Dave, his mom and the boys, Hampton Court Palace, Molesey, East Molesey, England, July 2014

It was July, 2014 and we were staying in Killarney, Ireland. It was our last day at our quirky bed and breakfast. We were sitting at breakfast in a room full of hotel guests. I suggested we stay at this bed and breakfast because I know my mother in law loves quaint bed and breakfasts. As breakfast finished, my mother-in-law looked up at me and proclaimed,

“Beth, everyday I read your blog. Everyday you write about Davy and the boys. You never say anything about me. You never post any pictures of me.  I feel invisible.” (If you have read up until here, can you see why?)

I felt embarrassed that she publicly called me out this way. I felt sad that I had made her sad. Then she sat there quietly glaring at me.

I responded. “I do not write about friends or family. It is kind of my rule. I tend to hurt people when I convey my perspective.”

I paused and followed with, “This has been a complicated trip. I am tired and edgy. And I do not want to write anything that will hurt you.”

She assured,

“You already have!” I wanted to say, (but didn’t),

“Seriously. I know where opening my mouth gets me.”

Dave and his mom at the Cliffs of Moher, Lislorkan North, Liscannor, Co. Clare, Ireland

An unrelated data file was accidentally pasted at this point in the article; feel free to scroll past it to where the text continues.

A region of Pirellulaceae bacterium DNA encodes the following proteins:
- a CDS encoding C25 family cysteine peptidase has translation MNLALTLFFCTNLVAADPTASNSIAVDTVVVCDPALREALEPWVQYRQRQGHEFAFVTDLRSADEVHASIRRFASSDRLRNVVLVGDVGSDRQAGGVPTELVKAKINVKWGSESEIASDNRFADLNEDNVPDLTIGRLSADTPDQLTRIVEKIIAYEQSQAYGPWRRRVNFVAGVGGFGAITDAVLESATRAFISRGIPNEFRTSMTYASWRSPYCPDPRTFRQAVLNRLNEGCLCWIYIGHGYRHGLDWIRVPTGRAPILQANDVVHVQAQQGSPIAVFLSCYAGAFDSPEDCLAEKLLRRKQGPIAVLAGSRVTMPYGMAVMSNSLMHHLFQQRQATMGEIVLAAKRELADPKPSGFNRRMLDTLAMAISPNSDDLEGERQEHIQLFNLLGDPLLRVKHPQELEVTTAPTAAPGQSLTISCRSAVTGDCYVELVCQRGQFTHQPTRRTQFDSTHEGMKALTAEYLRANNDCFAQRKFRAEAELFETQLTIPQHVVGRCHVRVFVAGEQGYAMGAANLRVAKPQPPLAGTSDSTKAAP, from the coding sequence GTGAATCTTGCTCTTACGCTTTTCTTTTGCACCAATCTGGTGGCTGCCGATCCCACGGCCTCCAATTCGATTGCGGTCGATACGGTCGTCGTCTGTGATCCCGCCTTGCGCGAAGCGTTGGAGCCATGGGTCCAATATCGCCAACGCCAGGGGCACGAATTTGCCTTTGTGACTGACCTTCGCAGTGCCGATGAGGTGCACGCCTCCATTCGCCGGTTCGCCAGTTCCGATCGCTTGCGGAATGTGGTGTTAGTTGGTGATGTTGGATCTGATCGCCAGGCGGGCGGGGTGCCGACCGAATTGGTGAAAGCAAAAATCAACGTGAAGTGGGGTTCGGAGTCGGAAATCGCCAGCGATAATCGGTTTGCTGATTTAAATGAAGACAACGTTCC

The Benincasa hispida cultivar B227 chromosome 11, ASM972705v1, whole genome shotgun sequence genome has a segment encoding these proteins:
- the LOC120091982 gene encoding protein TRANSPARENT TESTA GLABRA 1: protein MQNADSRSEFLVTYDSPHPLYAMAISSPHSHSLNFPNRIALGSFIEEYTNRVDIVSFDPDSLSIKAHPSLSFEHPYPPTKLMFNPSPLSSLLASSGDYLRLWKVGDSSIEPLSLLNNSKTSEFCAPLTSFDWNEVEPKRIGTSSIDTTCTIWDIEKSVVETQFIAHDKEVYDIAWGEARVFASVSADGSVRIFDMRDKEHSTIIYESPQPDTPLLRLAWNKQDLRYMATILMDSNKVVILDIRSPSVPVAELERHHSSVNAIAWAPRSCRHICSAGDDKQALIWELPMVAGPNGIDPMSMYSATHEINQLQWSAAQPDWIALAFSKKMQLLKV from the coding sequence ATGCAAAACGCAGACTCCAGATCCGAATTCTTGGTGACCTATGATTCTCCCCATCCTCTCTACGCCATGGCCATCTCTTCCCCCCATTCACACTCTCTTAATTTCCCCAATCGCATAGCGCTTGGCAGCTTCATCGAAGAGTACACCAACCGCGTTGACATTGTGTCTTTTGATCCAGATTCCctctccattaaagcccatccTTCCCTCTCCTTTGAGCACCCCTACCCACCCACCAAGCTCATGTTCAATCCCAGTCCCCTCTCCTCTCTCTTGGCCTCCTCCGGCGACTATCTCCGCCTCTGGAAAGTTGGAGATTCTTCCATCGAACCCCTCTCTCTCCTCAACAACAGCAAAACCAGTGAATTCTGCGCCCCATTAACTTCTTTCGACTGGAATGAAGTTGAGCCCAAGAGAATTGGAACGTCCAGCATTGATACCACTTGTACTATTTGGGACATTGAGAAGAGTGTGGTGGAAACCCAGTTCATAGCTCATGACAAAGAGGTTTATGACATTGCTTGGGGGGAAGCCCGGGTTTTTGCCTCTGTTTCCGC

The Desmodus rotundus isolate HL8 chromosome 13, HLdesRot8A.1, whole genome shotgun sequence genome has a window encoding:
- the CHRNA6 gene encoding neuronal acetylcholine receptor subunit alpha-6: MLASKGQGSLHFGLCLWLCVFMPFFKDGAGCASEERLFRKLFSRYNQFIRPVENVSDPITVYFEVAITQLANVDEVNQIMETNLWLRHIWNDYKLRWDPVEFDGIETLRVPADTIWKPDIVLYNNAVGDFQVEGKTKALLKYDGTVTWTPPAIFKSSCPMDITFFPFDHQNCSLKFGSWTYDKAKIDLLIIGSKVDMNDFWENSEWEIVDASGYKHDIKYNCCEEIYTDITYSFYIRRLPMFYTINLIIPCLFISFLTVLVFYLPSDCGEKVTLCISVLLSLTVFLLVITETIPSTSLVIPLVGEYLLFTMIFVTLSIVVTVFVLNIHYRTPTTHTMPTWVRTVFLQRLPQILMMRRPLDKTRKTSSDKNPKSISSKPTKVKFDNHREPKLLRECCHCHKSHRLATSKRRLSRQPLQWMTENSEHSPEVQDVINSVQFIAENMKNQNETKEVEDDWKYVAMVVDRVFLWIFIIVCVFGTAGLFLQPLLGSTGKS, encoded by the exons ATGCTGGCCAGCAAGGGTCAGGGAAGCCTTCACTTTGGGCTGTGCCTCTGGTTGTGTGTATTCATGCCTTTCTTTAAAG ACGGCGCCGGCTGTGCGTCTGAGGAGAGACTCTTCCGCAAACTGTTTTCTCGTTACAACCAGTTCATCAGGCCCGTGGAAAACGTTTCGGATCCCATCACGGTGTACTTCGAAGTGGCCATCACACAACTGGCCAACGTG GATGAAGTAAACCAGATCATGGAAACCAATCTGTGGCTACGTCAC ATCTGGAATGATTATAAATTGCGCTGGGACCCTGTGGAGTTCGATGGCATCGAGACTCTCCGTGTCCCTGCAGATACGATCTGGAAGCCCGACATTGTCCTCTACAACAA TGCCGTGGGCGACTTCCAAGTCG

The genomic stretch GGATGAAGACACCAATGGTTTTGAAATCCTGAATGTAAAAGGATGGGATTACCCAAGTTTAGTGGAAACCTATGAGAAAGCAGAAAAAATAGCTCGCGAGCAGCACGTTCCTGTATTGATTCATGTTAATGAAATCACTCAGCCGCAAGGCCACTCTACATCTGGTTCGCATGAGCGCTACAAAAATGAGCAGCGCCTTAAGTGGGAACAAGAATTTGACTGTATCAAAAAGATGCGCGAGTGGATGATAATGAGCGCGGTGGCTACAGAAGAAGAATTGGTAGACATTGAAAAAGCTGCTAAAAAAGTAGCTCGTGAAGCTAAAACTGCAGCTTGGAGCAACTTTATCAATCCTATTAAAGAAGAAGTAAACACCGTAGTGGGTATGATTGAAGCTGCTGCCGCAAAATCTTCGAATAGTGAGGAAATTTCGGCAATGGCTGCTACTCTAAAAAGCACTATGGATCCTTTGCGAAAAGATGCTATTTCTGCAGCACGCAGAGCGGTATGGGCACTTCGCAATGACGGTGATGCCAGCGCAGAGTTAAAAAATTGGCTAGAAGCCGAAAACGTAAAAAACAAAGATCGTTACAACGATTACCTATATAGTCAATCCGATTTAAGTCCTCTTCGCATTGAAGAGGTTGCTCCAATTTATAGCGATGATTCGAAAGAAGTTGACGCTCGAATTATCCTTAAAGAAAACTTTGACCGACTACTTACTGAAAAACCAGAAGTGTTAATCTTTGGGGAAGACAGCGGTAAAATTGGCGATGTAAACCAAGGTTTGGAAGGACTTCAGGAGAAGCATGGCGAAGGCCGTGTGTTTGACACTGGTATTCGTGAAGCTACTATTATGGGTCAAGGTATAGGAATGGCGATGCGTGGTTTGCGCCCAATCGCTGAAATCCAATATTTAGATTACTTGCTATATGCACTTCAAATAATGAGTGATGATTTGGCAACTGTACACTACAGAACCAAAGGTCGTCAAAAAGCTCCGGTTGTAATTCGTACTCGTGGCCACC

I wanted to show her what I had privately journaled (and why I try to follow the don’t-publicly-hurt-people rule).  I should have shown her all the pictures I had quietly taken of her and her son. I refrained back then. I will share our story now:

Dave, Easy E and his mom in York, England, July, 2014

We were at a little family owned pub restaurant in Eastern Wales a few miles from Tintern Abbey. My mother-in-law asked that we order three desserts to share. The yummy desserts arrived. My mother-in-law sat at the table while Dave and the boys first stood and then eventually sat around her. She took a few large bites. Abruptly she swatted at Eli.

“Stop. Stop. STOP!” she proclaimed.

She decided Eli had taken too much of the mutually shared desserts and told him as much. I was watching. Regardless, reality had no impact. She looked at Eli, who was standing there holding a clean spoon, and assumed he was the one stealing all of her precious dessert. Both Dave and Kyle had taken a few bites. Still Eli had not had taken any. After she started scolding Eli (again), Dave and Kyle stopped eating. Undeterred, like a fast move train, she was convinced so she scolded and berated Eli (age 11), the youngest person in our group. Dave, snapped, asking her to stop.